Shortly after I wrote my first article on the relocation of Afghan interpreters to the UK in August 2021, a former Afghan interpreter reached out to me. Stuck in a third country for eight years as a refugee, he was awaiting resettlement in the UK under the Afghan Relocations and Assistance Policy (ARAP) introduced in December 2020. He told me that the British government had directed interpreters to contact the relevant embassies for support in their applications, yet he was initially met with silence despite multiple attempts at communication. Fortunately, two months later, I received the good news that he had reached the UK.
Despite how long he had to wait for relocation, he was one of the luckier ones because he made it out alive. While much international attention has all but shifted away from Afghanistan, thousands of people who worked alongside the British who are eligible for relocation to the UK under the ARAP are still in hiding in Afghanistan for fear of reprisal attacks by the Taliban or are refugees in third countries like Pakistan. So, by virtue of the assistance they offered the British, the lives of many Afghans remain at risk or in limbo.
As part of Refugee Week in the UK, the Southbank Centre hosted a talk on the 26 June entitled, “We Are Here, Because You Were There”. With a panel including former Afghan interpreters Sara de Jong (co-founder of the Sulha Alliance) and Andy Barnham (photographer and former British Army officer), it was part of a wider project to share the stories of former Afghan interpreters. The Sulha Alliance is a charity that has campaigned for the resettlement of Afghan interpreters and other Locally Engaged Civilians (LECs) to the UK over the past few years and continues to support those relocated.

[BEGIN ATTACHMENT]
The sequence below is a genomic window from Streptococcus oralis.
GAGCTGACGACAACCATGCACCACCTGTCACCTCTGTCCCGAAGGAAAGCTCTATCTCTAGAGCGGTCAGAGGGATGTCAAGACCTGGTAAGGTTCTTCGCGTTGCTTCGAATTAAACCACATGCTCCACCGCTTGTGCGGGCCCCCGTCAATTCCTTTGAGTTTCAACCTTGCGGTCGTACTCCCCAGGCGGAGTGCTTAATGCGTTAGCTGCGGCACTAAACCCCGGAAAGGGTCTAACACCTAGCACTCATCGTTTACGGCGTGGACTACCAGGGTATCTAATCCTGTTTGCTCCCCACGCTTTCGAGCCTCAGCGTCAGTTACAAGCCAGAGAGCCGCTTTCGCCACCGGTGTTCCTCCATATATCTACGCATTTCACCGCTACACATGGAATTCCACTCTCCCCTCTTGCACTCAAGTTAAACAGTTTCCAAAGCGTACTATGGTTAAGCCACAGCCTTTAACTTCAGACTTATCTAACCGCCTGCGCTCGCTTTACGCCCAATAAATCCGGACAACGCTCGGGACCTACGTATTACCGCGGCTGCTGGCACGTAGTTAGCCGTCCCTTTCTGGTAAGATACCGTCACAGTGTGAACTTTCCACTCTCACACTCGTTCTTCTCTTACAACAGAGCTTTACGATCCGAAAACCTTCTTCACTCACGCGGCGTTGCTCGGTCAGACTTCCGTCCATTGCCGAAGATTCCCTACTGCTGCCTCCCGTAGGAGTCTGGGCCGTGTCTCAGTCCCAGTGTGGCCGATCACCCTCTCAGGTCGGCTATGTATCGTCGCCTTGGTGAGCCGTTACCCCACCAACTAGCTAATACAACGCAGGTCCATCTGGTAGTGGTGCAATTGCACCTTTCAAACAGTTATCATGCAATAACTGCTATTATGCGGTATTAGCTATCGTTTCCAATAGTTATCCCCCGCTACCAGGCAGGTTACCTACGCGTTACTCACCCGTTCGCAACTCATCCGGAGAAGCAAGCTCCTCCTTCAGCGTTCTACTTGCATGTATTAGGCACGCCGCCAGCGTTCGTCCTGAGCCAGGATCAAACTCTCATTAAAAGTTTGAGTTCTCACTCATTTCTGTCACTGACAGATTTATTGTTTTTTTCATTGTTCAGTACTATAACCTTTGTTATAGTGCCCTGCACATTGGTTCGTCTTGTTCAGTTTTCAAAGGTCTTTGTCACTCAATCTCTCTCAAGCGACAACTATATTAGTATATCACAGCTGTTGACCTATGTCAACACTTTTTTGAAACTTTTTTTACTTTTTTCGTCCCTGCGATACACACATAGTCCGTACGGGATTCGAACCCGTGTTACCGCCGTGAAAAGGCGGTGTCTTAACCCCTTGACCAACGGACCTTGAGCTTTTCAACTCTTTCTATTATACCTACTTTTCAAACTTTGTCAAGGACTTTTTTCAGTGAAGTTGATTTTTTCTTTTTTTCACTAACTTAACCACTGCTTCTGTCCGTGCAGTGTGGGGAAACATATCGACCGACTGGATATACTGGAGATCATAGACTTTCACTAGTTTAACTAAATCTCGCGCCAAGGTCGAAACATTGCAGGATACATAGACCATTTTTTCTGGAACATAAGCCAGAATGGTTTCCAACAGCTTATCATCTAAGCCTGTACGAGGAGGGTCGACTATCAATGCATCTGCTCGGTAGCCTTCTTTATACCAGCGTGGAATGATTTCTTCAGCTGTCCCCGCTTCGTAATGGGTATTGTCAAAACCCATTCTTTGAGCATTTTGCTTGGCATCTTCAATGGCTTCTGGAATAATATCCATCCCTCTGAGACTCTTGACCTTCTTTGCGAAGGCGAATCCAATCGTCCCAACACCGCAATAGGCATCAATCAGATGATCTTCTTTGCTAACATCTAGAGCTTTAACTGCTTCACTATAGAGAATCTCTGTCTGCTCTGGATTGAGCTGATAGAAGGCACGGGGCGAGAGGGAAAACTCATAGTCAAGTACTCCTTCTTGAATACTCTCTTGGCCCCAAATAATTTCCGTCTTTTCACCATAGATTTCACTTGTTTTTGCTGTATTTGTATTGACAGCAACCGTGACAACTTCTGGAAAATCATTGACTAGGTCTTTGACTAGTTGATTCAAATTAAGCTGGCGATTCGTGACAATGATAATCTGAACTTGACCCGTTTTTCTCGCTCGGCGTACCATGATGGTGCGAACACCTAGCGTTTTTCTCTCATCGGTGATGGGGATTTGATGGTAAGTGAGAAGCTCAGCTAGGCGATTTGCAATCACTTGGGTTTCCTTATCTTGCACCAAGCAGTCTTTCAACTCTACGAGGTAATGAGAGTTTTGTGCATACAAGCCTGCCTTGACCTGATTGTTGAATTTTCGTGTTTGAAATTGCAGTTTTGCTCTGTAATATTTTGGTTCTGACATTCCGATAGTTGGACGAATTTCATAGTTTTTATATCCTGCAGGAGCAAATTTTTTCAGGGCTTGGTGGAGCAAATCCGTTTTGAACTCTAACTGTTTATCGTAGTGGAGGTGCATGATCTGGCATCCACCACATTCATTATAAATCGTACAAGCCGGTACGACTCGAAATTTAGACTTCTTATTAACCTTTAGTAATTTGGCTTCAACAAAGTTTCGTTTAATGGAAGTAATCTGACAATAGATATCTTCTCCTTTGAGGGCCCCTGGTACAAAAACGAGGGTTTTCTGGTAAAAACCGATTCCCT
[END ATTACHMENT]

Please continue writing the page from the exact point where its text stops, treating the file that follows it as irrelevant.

The problem that seems to be at the heart of the relocation policy is a lack of urgency on the part of the British government, which thus leaves Afghans in the lurch. Indeed, de Jong has repeatedly highlighted the flaws of the resettlement processes. She described one “absurd situation” in which a young family’s passports were in the British Embassy, and their resettlement had been arranged, but they were told to wait for their newborn’s passport and thus were caught up in the evacuation. Incidents like this led de Jong to feel that she could not actually imagine many families making it to the UK safely. Similarly, in an article published by The Guardian, de Jong suggested that the “slowness and unresponsiveness” of the ARAP team left applicants in fear and that the application process should be “expedited” and applicants “given clear timelines.”
The suffering of Afghan interpreters and their families is by no means a thing of the past, and the government has to do more to support those newly arrived in the UK and those still stuck in Afghanistan or third countries.
But issues with this scheme are not limited to when the applicants are in third countries or in Afghanistan. The extent to which local authorities give support to resettled Afghans and their families appears to be a postcode lottery. Andy Barnham described how there was a “gap in the UK system” where people live in an “indefinite limbo.” He recalled one former interpreter who, after six months in the UK, remained in temporary accommodation that limited the extent to which he felt at ease to commit to work or his children’s education when he could be moved without much notice. Another former interpreter described at the talk how he had to share one bedroom with his whole family and was not given bedding on arrival. As refugees, these families have seen and experienced terrible things, making the UK a safe space for them. But they should not be left wanting for necessities and security, rendering them in a state of mental unease that makes the daily tasks of living difficult.